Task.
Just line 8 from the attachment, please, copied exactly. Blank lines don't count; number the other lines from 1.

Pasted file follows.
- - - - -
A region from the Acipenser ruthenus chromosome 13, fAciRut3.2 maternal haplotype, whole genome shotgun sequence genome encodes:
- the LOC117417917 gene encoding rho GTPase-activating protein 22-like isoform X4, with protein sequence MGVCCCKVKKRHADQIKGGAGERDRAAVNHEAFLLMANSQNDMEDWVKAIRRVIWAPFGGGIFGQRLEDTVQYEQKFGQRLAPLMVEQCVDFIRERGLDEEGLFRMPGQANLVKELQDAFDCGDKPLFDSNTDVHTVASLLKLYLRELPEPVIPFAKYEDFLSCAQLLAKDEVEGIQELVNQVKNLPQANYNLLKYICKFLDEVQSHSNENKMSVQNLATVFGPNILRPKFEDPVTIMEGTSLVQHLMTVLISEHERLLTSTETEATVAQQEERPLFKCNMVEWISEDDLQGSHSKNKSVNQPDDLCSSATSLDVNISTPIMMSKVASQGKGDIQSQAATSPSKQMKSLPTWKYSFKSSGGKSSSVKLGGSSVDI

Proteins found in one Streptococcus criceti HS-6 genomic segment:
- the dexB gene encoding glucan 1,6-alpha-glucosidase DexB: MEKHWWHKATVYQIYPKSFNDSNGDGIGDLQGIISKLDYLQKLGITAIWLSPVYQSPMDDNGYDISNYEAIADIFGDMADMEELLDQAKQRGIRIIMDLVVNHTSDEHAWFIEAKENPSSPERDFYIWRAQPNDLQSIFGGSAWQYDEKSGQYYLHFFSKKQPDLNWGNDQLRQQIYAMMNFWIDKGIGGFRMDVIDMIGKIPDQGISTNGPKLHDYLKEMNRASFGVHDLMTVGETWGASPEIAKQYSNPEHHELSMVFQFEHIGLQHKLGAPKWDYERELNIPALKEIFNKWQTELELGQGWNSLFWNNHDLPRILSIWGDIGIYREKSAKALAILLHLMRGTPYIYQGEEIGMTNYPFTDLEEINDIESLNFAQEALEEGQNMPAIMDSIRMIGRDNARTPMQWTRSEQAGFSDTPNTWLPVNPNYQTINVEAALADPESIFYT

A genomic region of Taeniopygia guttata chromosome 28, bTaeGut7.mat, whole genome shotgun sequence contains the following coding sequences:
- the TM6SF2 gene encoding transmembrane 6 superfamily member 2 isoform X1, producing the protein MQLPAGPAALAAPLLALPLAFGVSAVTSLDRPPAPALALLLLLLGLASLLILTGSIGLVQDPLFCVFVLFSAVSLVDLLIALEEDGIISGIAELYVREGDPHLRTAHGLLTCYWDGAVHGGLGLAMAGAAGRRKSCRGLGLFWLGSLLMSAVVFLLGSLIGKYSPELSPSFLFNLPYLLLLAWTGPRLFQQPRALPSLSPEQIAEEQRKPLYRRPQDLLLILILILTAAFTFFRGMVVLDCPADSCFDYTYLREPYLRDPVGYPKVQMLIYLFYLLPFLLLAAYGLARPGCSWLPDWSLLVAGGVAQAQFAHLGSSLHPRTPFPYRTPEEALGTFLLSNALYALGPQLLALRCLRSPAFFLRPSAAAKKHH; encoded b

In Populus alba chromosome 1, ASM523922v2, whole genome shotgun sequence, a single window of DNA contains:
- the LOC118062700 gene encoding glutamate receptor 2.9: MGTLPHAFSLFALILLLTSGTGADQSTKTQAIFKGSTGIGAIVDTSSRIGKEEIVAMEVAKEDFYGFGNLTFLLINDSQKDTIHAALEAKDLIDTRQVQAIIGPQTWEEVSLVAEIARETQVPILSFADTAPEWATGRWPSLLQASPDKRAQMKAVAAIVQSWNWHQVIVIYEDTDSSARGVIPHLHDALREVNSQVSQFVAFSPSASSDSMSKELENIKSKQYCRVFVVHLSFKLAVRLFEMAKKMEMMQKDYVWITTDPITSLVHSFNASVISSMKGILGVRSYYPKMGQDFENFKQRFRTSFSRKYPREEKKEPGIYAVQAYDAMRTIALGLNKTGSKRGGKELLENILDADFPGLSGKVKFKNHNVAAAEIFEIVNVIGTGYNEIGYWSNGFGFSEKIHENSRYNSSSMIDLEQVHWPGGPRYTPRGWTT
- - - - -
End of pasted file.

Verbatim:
- the LOC118062700 gene encoding glutamate receptor 2.9: MGTLPHAFSLFALILLLTSGTGADQSTKTQAIFKGSTGIGAIVDTSSRIGKEEIVAMEVAKEDFYGFGNLTFLLINDSQKDTIHAALEAKDLIDTRQVQAIIGPQTWEEVSLVAEIARETQVPILSFADTAPEWATGRWPSLLQASPDKRAQMKAVAAIVQSWNWHQVIVIYEDTDSSARGVIPHLHDALREVNSQVSQFVAFSPSASSDSMSKELENIKSKQYCRVFVVHLSFKLAVRLFEMAKKMEMMQKDYVWITTDPITSLVHSFNASVISSMKGILGVRSYYPKMGQDFENFKQRFRTSFSRKYPREEKKEPGIYAVQAYDAMRTIALGLNKTGSKRGGKELLENILDADFPGLSGKVKFKNHNVAAAEIFEIVNVIGTGYNEIGYWSNGFGFSEKIHENSRYNSSSMIDLEQVHWPGGPRYTPRGWTT